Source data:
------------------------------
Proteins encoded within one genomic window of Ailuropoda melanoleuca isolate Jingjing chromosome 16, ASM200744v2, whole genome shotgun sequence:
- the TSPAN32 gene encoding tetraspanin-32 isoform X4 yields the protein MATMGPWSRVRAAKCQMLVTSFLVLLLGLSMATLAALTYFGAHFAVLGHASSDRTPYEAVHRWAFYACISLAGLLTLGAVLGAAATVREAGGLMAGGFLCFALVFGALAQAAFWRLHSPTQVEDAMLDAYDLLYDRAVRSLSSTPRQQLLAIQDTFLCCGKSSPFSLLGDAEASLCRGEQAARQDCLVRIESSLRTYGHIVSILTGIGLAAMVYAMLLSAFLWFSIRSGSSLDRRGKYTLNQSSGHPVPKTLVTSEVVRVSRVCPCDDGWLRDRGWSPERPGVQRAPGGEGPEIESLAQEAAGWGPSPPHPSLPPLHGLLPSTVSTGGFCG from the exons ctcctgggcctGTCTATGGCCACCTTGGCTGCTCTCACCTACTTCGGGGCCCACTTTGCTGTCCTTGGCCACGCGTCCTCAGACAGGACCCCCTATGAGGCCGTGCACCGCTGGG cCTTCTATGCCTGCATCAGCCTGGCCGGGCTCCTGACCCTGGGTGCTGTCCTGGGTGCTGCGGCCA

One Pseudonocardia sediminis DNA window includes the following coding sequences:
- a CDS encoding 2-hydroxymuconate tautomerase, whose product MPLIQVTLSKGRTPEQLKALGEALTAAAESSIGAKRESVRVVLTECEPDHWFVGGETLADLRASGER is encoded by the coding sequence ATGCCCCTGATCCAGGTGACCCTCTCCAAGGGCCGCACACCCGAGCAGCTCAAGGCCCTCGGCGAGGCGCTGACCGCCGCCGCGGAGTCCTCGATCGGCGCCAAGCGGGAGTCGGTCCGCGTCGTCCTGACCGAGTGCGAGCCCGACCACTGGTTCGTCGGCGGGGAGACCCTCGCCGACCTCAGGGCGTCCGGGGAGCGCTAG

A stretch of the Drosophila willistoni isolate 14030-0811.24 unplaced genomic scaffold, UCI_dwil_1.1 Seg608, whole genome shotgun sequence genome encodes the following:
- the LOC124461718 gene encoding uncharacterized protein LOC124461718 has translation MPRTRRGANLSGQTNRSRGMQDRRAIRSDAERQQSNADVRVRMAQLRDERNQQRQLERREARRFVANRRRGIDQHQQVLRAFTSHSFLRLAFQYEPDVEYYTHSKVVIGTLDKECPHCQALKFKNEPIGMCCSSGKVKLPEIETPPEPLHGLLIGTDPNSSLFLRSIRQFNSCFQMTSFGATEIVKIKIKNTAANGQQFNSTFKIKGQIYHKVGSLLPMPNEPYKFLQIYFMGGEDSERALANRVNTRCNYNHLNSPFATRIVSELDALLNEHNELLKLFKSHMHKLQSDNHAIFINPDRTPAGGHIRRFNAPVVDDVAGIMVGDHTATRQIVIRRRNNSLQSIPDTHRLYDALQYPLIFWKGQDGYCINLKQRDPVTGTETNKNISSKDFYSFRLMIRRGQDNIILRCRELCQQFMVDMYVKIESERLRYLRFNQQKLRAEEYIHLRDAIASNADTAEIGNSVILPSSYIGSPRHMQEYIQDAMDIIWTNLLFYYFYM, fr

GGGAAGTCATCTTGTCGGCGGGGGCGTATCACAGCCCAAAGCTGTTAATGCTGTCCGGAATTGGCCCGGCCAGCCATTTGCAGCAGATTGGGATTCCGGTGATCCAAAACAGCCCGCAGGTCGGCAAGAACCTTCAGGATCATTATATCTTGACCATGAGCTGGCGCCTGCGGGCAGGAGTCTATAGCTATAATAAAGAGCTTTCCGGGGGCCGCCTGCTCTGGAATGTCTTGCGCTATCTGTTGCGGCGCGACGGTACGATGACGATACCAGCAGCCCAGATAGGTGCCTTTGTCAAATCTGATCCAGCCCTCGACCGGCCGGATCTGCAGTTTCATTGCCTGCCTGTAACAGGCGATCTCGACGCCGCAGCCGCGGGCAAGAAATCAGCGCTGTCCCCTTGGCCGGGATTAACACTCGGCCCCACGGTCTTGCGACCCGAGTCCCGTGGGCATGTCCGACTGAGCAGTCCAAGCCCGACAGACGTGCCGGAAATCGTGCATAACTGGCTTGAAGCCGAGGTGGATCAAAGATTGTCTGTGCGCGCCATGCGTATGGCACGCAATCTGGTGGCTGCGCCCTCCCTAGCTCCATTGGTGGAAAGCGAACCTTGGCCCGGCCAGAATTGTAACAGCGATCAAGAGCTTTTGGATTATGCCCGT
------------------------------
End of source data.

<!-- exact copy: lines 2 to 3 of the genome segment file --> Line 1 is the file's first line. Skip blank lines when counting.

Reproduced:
- the TSPAN32 gene encoding tetraspanin-32 isoform X4 yields the protein MATMGPWSRVRAAKCQMLVTSFLVLLLGLSMATLAALTYFGAHFAVLGHASSDRTPYEAVHRWAFYACISLAGLLTLGAVLGAAATVREAGGLMAGGFLCFALVFGALAQAAFWRLHSPTQVEDAMLDAYDLLYDRAVRSLSSTPRQQLLAIQDTFLCCGKSSPFSLLGDAEASLCRGEQAARQDCLVRIESSLRTYGHIVSILTGIGLAAMVYAMLLSAFLWFSIRSGSSLDRRGKYTLNQSSGHPVPKTLVTSEVVRVSRVCPCDDGWLRDRGWSPERPGVQRAPGGEGPEIESLAQEAAGWGPSPPHPSLPPLHGLLPSTVSTGGFCG from the exons ctcctgggcctGTCTATGGCCACCTTGGCTGCTCTCACCTACTTCGGGGCCCACTTTGCTGTCCTTGGCCACGCGTCCTCAGACAGGACCCCCTATGAGGCCGTGCACCGCTGGG cCTTCTATGCCTGCATCAGCCTGGCCGGGCTCCTGACCCTGGGTGCTGTCCTGGGTGCTGCGGCCA

One Pseudonocardia sediminis DNA window includes the following coding sequences: